Visceral Manipulation is a manual therapy consisting of light, gentle, specifically placed manual forces that encourage normal mobility, tone, and inherent tissue motion of the viscera and their connective tissues. An important concept in Visceral Manipulation is that organs need to move in order to have good physiologic function. This physiologic motion creates homeostasis for proper organ function and for each organ’s surrounding tissue relationships. The ability for organs to move as we are moving our bodies, as we breathe, as the heart pumps, and as fluids move through our bodies is essential for functional mobility.
With Visceral Manipulation, the practitioner contacts the organ and structures related to that organ and treats either directly or in the direction of ease.

Clinical Research

Jean-Pierre Barral, R.P.T., D.O., developer of this manual therapy, has more than 100,000 patient files that provide clinical evidence of the effectiveness of Visceral Manipulation. He has found through his clinical treatments and research that up to 90 percent of musculoskeletal problems have a visceral structural component.

Gail Wetzler, R.P.T., of Newport Beach, Calif., performed a clinical study of 90 low back pain patients. She examined the viscerosomatic and structural relationship between the internal organs, their attachments, and the musculoskeletal low back when in a state of dysfunction. The findings of the study indicated that low back spinal dysfunction was more effectively and efficiently resolved with the addition of Visceral Manipulation into the treatment program.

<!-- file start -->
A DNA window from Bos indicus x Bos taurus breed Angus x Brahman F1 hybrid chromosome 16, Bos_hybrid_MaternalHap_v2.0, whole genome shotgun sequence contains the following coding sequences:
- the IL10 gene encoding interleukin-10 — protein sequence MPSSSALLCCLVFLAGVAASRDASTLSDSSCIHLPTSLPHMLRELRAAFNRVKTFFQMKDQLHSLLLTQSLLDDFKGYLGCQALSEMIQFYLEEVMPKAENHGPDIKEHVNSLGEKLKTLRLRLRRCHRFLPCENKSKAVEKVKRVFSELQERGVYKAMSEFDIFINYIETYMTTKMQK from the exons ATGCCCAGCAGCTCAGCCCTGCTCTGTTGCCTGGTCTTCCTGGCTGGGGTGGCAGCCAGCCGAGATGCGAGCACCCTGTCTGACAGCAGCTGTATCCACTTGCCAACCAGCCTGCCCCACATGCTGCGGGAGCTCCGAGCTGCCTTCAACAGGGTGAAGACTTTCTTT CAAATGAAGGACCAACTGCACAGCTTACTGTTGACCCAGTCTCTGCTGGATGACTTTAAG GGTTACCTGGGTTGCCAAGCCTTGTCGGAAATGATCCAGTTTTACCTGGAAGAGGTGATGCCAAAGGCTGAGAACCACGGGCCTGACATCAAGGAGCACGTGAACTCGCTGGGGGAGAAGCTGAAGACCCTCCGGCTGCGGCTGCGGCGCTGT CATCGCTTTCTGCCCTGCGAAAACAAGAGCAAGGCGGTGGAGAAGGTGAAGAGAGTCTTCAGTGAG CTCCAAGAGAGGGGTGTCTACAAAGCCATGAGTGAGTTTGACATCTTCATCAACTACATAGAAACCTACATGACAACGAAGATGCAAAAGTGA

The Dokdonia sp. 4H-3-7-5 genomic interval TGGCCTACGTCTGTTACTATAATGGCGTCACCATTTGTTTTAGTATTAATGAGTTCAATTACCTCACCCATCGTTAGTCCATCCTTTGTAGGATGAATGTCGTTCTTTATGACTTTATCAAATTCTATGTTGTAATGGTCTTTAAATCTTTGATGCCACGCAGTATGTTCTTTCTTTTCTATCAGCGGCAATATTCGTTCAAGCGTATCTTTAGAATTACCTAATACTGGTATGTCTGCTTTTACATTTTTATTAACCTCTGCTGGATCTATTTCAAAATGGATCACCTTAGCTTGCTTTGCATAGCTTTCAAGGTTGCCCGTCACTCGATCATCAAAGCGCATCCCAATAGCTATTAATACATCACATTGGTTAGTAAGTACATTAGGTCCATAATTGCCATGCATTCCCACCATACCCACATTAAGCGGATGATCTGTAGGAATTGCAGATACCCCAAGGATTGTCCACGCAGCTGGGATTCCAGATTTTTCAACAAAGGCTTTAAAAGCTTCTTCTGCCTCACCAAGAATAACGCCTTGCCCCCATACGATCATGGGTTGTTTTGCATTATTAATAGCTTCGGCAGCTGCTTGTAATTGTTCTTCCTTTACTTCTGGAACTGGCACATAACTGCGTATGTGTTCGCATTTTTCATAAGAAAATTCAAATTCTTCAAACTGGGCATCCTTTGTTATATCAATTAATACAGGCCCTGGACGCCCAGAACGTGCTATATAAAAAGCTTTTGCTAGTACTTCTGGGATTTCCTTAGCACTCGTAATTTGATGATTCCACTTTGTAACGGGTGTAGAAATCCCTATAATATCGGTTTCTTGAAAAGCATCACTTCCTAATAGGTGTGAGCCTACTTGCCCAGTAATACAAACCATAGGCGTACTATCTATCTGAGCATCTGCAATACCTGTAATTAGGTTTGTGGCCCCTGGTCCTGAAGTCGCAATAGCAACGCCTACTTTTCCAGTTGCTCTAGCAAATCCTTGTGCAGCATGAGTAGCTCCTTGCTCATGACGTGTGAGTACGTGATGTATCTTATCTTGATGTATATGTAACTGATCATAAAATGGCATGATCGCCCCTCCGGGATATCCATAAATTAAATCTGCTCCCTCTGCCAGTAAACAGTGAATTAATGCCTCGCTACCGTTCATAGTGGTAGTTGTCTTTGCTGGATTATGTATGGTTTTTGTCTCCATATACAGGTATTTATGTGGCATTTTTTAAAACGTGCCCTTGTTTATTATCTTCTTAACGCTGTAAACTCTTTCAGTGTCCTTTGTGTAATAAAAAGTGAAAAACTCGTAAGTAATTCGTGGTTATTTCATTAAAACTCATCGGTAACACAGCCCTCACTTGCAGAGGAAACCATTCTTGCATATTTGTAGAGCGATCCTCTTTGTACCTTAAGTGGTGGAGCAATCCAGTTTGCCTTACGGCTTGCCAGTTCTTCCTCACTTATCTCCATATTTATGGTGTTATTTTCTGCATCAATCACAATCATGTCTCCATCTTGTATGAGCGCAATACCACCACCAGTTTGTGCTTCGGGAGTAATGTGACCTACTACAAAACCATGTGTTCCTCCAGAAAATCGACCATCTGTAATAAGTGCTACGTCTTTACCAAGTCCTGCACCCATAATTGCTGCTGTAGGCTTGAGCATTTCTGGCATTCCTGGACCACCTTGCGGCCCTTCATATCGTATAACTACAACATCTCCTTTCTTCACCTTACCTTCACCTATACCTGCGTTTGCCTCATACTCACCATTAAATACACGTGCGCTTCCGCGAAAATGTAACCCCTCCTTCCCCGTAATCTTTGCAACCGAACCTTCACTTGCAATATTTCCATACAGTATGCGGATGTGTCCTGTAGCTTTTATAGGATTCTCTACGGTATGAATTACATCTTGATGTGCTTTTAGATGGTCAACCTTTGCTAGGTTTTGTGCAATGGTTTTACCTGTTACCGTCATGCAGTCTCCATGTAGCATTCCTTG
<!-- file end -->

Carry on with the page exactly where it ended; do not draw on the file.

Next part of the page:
The most common dominant visceral fascial relationship that resolved the low back pain was the mesenteric root of the small intestine (The International Federation of Orthopaedic Manipulative Physical Therapists[IFOMPT] Publications, 1994).


Practicing the art of physical therapy with these tools is exciting, challenging, and rewarding. As we demand more autonomy and independence as clinicians, we must demand more of ourselves. We invite you to look inside the cylinder of the body for possible organ-specific fascial restrictions that may contribute to musculoskeletal pain and dysfunction.

For more information regarding Visceral Manipulation, how it can benefit your patients, and training seminars, please go to

Last revised: January 16, 2014
by Barbara LeVan, P.T. and Jean Anne Zollars, M.A., P.T.

Barral, Jean-Pierre.Visceral Manipulation. Vista, CA: Eastland Press, 1988.
Barral, Jean-Pierre. Visceral Manipulation II. Vista, CA: Eastland Press,1989.
Barral, Jean-Pierre. The Thorax. Vista, CA: Eastland Press,1991.
Barral, Jean-Pierre. Urogenital Manipulation. Vista, CA: Eastland Press,1993.
Barral, Jean-Pierre. Manual Thermal Evaluation. Vista, CA: Eastland Press, 1996.
Barral J. P., Croibier, A.Trauma: An Osteopathic Approach. Seattle: Eastland Press Inc.,1999.
Becker, R. E.Life in Motion: The Osteopathic Vision of Rollin E Becker. Edited by Rachael E. Brooks. Stillness Press, LLC, 1997.
Gallaudet, B. B. A Description of the Planes of Fascia of the Human Body with Special Reference to the Fascia of the Abdomen, Pelvis and Perineum. New York: Columbia University Press,1931.
Gray’s Anatomy: The Anatomical Basis of Medicine and Surgery, 38th ed. Churchill Livingston, 1995.
Lauge-Hansen, Niels. Developmental Anomalies of the Human Gastro-Intestinal Tract,1973.
Netter F. H., Felten D. L., Jozefowicz, R.Netter’s Atlas of Human Neuroscience. Teterboro, NJ: Icon Learning Systems,2003.
Perlemuter, L., Waligora, J.Cahiers D’Anatomie.Vol. 1–6, 3rd ed. Paris: Masson,1975.
Singer, Edward. Fasciae of the Human Body and Their Relations to the Organs TheyEnvelop. Philadelphia: Williams and Wilkins, 1935.
Trowbridge, Carol. Andrew Taylor Still 1828–1917. Kirksville, MO: The Thomas Jefferson University Press,1991).

Terms & Conditions

Please review our terms and conditions carefully before utilization of the Site. The information on this Site is for informational purposes only and should in no way replace a conventional visit to an actual live physical therapist or other healthcare professional. It is recommended that you seek professional and medical advise from your physical therapist or physician prior to any form of self treatment.